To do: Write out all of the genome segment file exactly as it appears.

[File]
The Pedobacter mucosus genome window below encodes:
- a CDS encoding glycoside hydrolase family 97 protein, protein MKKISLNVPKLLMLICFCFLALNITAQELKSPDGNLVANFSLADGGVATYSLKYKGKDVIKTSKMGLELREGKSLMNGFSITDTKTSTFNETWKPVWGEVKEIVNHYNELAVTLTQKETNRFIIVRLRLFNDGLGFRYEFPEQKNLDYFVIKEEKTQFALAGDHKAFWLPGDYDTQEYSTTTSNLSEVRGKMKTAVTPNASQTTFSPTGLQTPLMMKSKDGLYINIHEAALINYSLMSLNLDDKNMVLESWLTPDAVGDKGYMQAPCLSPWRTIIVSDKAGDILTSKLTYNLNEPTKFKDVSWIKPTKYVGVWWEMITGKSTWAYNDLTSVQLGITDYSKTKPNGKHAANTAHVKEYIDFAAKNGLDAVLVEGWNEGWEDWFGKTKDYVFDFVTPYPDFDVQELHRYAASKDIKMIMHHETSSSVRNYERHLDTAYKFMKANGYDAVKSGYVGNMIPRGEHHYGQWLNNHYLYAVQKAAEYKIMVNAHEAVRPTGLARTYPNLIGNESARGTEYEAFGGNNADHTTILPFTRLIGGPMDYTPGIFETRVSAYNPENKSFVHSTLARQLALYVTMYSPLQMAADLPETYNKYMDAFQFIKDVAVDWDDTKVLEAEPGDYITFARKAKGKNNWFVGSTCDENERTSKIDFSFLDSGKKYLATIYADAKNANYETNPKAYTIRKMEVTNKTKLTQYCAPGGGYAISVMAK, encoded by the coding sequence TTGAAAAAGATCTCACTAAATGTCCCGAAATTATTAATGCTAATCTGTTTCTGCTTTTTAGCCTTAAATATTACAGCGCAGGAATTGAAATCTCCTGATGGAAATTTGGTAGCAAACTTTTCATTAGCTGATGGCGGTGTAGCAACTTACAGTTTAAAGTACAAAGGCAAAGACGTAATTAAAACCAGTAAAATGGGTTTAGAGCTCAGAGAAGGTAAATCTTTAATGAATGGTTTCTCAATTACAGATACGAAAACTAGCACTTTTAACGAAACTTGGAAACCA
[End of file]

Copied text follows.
The Pedobacter mucosus genome window below encodes:
- a CDS encoding glycoside hydrolase family 97 protein, protein MKKISLNVPKLLMLICFCFLALNITAQELKSPDGNLVANFSLADGGVATYSLKYKGKDVIKTSKMGLELREGKSLMNGFSITDTKTSTFNETWKPVWGEVKEIVNHYNELAVTLTQKETNRFIIVRLRLFNDGLGFRYEFPEQKNLDYFVIKEEKTQFALAGDHKAFWLPGDYDTQEYSTTTSNLSEVRGKMKTAVTPNASQTTFSPTGLQTPLMMKSKDGLYINIHEAALINYSLMSLNLDDKNMVLESWLTPDAVGDKGYMQAPCLSPWRTIIVSDKAGDILTSKLTYNLNEPTKFKDVSWIKPTKYVGVWWEMITGKSTWAYNDLTSVQLGITDYSKTKPNGKHAANTAHVKEYIDFAAKNGLDAVLVEGWNEGWEDWFGKTKDYVFDFVTPYPDFDVQELHRYAASKDIKMIMHHETSSSVRNYERHLDTAYKFMKANGYDAVKSGYVGNMIPRGEHHYGQWLNNHYLYAVQKAAEYKIMVNAHEAVRPTGLARTYPNLIGNESARGTEYEAFGGNNADHTTILPFTRLIGGPMDYTPGIFETRVSAYNPENKSFVHSTLARQLALYVTMYSPLQMAADLPETYNKYMDAFQFIKDVAVDWDDTKVLEAEPGDYITFARKAKGKNNWFVGSTCDENERTSKIDFSFLDSGKKYLATIYADAKNANYETNPKAYTIRKMEVTNKTKLTQYCAPGGGYAISVMAK, encoded by the coding sequence TTGAAAAAGATCTCACTAAATGTCCCGAAATTATTAATGCTAATCTGTTTCTGCTTTTTAGCCTTAAATATTACAGCGCAGGAATTGAAATCTCCTGATGGAAATTTGGTAGCAAACTTTTCATTAGCTGATGGCGGTGTAGCAACTTACAGTTTAAAGTACAAAGGCAAAGACGTAATTAAAACCAGTAAAATGGGTTTAGAGCTCAGAGAAGGTAAATCTTTAATGAATGGTTTCTCAATTACAGATACGAAAACTAGCACTTTTAACGAAACTTGGAAACCA